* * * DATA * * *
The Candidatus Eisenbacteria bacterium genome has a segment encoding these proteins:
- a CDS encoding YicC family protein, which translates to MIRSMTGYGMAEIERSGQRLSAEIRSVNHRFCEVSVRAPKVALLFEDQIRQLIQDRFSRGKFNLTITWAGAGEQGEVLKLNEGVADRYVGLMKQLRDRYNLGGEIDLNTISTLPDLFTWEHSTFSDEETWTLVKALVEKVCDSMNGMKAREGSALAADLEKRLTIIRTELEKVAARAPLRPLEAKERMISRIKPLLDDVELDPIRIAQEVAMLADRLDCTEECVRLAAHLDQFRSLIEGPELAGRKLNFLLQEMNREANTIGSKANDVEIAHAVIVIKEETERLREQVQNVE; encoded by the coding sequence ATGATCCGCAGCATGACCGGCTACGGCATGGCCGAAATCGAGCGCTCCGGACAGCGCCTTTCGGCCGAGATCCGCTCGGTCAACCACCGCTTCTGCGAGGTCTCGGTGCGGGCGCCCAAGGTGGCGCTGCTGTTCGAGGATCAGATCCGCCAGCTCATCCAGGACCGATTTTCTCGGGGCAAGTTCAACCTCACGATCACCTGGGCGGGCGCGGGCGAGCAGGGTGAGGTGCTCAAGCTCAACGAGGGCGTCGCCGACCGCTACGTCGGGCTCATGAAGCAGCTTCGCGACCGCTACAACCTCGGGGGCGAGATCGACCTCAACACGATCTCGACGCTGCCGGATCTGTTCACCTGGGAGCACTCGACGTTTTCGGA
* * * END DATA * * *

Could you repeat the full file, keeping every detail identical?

The Candidatus Eisenbacteria bacterium genome has a segment encoding these proteins:
- a CDS encoding YicC family protein, which translates to MIRSMTGYGMAEIERSGQRLSAEIRSVNHRFCEVSVRAPKVALLFEDQIRQLIQDRFSRGKFNLTITWAGAGEQGEVLKLNEGVADRYVGLMKQLRDRYNLGGEIDLNTISTLPDLFTWEHSTFSDEETWTLVKALVEKVCDSMNGMKAREGSALAADLEKRLTIIRTELEKVAARAPLRPLEAKERMISRIKPLLDDVELDPIRIAQEVAMLADRLDCTEECVRLAAHLDQFRSLIEGPELAGRKLNFLLQEMNREANTIGSKANDVEIAHAVIVIKEETERLREQVQNVE; encoded by the coding sequence ATGATCCGCAGCATGACCGGCTACGGCATGGCCGAAATCGAGCGCTCCGGACAGCGCCTTTCGGCCGAGATCCGCTCGGTCAACCACCGCTTCTGCGAGGTCTCGGTGCGGGCGCCCAAGGTGGCGCTGCTGTTCGAGGATCAGATCCGCCAGCTCATCCAGGACCGATTTTCTCGGGGCAAGTTCAACCTCACGATCACCTGGGCGGGCGCGGGCGAGCAGGGTGAGGTGCTCAAGCTCAACGAGGGCGTCGCCGACCGCTACGTCGGGCTCATGAAGCAGCTTCGCGACCGCTACAACCTCGGGGGCGAGATCGACCTCAACACGATCTCGACGCTGCCGGATCTGTTCACCTGGGAGCACTCGACGTTTTCGGA